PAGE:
Medical bus service fails passenger

My husband found himself standing on a Vancouver street corner only to find out the medical bus would not arrive...

Northern Health runs a bus service to help those with limited transportation get to medical appointments.

Dear Sir:

Over the holidays my husband required emergency eye surgery at Vancouver General Hospital. He was cleared for travel but not allowed to fly.

I checked the online schedule for the Northern Health Authority’s medical health bus and was able to book him on the 8 a.m. bus leaving Jan. 2, 2016 from Vancouver to Prince George and on to Terrace.

Although a one way ticket was all he needed, l ended up booking a return ticket Dec. 31, 2015 because the number listed on the website for one way travel booking kept me on hold for almost an hour without anyone answering or taking a message.

The morning my husband was to leave he found himself waiting in vain for 45 minutes at the scheduled departure point for the bus which is the Best Western Hotel in Vancouver.

Nobody knew any details about the bus service at the hotel, nobody answered the phone (again) at Diversified Transportations which operates the medical transport bus.

He had a valid ticket, confirmation number, and the VISA card bill showing a payment of $80 – all for a ghost bus!

What does one do in such a situation, on his own and two days out from surgery on both eyes?

He was then forced to take another taxi to the main bus station and sit around for 12 hours waiting for the Greyhound bus to leave Vancouver at 9:30 pm!

He had already stayed an additional night at the hotel in order to take what he assumed would be the medical transport bus back to Terrace.

More and more expenses adding up to nothing.

Is this the kind of service Diversified Transportation can get away with?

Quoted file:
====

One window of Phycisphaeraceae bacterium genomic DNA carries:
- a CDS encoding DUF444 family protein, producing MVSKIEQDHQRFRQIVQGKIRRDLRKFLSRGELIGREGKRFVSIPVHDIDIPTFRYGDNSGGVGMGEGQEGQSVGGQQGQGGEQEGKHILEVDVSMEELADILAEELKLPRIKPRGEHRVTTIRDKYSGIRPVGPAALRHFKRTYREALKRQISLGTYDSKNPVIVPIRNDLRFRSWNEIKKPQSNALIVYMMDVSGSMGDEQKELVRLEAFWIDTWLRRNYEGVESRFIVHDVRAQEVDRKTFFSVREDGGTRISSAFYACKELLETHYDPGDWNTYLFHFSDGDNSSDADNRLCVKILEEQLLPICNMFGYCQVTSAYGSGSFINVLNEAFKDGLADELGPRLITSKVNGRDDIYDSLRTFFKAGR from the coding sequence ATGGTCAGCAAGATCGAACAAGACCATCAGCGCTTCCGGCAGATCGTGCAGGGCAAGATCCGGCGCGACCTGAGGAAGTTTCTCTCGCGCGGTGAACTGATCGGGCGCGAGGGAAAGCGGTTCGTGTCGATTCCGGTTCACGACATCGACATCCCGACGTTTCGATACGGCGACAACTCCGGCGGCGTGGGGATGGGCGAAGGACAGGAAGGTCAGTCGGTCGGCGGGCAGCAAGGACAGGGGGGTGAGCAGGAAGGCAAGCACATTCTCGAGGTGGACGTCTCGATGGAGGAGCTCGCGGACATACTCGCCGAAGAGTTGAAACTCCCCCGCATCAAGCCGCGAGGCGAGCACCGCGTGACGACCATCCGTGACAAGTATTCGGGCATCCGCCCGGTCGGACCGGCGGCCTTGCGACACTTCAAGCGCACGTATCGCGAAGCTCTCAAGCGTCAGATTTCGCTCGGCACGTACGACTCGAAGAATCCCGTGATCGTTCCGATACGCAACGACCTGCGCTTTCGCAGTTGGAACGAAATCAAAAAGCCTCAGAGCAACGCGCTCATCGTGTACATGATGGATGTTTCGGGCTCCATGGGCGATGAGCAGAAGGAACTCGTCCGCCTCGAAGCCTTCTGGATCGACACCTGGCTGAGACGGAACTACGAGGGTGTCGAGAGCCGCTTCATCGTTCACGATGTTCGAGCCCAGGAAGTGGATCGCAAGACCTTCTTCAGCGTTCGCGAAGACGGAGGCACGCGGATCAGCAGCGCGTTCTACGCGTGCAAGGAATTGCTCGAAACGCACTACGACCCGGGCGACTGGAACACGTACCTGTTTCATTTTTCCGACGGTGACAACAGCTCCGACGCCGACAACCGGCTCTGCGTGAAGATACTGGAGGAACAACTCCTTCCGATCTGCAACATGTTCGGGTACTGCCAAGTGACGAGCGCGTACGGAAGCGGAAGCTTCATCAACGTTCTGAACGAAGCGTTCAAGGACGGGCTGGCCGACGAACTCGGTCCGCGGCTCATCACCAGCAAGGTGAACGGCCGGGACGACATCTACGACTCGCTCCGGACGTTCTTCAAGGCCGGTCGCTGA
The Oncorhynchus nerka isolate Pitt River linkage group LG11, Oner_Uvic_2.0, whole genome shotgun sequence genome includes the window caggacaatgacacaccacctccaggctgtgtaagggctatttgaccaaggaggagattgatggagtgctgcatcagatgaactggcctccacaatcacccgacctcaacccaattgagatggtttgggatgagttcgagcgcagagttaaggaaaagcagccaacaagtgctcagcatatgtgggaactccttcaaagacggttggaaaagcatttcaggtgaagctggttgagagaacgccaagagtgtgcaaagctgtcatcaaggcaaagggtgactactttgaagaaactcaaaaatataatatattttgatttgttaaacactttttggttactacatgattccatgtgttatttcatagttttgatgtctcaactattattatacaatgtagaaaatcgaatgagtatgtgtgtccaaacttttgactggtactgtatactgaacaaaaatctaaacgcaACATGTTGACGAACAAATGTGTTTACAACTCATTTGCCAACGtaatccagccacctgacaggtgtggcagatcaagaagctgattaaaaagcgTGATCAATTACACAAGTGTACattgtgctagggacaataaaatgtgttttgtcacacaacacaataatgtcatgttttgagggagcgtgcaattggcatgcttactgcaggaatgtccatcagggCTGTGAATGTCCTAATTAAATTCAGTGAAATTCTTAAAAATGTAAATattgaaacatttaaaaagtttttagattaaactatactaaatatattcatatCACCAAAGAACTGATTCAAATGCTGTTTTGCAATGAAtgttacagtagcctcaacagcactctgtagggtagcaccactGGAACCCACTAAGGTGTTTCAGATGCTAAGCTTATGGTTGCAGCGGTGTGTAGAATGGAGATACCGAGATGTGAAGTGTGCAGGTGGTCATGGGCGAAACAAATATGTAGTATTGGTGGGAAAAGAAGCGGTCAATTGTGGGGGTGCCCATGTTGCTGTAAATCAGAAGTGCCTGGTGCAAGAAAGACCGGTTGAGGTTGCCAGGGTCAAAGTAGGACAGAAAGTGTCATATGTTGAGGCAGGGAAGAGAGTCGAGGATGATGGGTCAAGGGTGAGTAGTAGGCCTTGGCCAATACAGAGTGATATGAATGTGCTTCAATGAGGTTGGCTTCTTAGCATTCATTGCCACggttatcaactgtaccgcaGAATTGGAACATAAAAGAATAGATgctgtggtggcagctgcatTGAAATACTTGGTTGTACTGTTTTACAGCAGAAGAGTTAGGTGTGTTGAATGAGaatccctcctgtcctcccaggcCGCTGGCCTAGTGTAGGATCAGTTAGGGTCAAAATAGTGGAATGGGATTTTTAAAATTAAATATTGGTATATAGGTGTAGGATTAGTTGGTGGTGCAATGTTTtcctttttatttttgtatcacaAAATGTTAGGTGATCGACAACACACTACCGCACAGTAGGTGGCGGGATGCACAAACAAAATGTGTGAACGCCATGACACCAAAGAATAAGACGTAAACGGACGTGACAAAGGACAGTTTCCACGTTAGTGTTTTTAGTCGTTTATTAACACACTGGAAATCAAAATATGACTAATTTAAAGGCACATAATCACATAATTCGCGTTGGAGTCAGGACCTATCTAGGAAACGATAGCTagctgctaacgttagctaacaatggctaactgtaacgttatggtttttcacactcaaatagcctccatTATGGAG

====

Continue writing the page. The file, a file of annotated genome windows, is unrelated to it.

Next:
Why was the online booking service not adjusted for the holiday schedule?

How can the company take money for a bus service that does not exist?

This is not only bad service, it is also illegal. Moreover, this disrespectful treatment of its passengers jeopardizes the health of patients who need to rely on the medical bus to get them to the hospital and back home.

How dare he require medical attention at a time when Diversified Transportation  decides to go on holiday – without updating its booking system or leaving at least an informative message on its phone system.

I have since spoken twice with a Diversified Transportation manager and the company has a agreed to refund the Greyhound ticket price and for one of the nights my husband had to spend in a hotel in Vancouver.

I also understand the Northern Health Authority now says there was a “glitch” in the system by which it communicates patient travel information and it is correcting this.

That aside, there remains a communications gap between Vancouver General Hospital, Mills Memorial Hospital, the Northern Health Authority and Diversified about the impact of any reduction of transportation services over the Christmas break.

Diversified now says it is taking steps to fix that gap and it has since printed new pamphlets containing up to date information but I do wonder why that is happening only now.

Why did it take place only after my husband found himself standing on a Vancouver street corner only to find out the medical transport bus would not arrive?

Clearly, Diversified and the Northern Health Authority need to do better so that this does not happen again.

Sabina Lautensach,

Terrace, B.C.

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